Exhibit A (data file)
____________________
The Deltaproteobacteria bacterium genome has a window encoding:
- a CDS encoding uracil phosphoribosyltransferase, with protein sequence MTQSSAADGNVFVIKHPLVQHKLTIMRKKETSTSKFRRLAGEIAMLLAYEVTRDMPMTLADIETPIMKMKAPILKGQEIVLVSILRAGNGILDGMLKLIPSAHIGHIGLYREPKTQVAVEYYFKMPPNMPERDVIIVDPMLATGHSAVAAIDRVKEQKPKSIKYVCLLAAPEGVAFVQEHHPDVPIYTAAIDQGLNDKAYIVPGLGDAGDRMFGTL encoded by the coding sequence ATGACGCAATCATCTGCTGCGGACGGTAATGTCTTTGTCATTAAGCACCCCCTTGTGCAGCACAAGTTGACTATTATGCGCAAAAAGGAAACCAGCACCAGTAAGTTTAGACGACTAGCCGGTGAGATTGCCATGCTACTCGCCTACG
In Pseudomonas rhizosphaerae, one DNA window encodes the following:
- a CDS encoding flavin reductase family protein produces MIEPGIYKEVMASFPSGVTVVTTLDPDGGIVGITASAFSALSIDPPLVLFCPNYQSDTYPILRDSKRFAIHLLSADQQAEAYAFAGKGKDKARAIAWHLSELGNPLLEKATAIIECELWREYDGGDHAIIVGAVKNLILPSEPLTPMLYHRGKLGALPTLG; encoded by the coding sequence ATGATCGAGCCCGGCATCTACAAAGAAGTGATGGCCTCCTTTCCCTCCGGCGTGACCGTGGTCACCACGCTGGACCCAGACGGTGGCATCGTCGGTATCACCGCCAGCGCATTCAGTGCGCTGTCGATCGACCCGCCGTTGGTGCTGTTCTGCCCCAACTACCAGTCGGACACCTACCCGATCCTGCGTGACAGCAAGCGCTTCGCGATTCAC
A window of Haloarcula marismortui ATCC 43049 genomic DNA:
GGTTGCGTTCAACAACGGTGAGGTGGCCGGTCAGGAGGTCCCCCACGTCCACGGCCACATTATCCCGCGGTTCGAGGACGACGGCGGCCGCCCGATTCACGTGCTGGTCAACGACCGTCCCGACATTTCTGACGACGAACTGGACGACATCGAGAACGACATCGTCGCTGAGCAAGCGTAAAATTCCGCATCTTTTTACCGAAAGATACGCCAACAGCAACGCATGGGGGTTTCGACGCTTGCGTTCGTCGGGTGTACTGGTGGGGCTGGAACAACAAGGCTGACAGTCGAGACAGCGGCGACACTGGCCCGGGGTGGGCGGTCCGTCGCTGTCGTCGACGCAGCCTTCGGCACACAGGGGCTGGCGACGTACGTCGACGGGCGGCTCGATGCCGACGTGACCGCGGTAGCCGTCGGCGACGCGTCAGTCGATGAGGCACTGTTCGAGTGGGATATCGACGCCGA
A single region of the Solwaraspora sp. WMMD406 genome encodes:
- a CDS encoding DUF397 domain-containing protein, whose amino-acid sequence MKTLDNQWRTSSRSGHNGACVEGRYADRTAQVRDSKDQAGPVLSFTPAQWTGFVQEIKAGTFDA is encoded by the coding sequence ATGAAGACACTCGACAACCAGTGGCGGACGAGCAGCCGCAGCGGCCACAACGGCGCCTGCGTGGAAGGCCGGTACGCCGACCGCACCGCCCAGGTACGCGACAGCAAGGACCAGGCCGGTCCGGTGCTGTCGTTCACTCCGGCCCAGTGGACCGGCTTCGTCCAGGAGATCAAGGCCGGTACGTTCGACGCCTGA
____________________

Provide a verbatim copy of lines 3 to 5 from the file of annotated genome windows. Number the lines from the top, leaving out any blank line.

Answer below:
In Pseudomonas rhizosphaerae, one DNA window encodes the following:
- a CDS encoding flavin reductase family protein produces MIEPGIYKEVMASFPSGVTVVTTLDPDGGIVGITASAFSALSIDPPLVLFCPNYQSDTYPILRDSKRFAIHLLSADQQAEAYAFAGKGKDKARAIAWHLSELGNPLLEKATAIIECELWREYDGGDHAIIVGAVKNLILPSEPLTPMLYHRGKLGALPTLG; encoded by the coding sequence ATGATCGAGCCCGGCATCTACAAAGAAGTGATGGCCTCCTTTCCCTCCGGCGTGACCGTGGTCACCACGCTGGACCCAGACGGTGGCATCGTCGGTATCACCGCCAGCGCATTCAGTGCGCTGTCGATCGACCCGCCGTTGGTGCTGTTCTGCCCCAACTACCAGTCGGACACCTACCCGATCCTGCGTGACAGCAAGCGCTTCGCGATTCAC
A window of Haloarcula marismortui ATCC 43049 genomic DNA: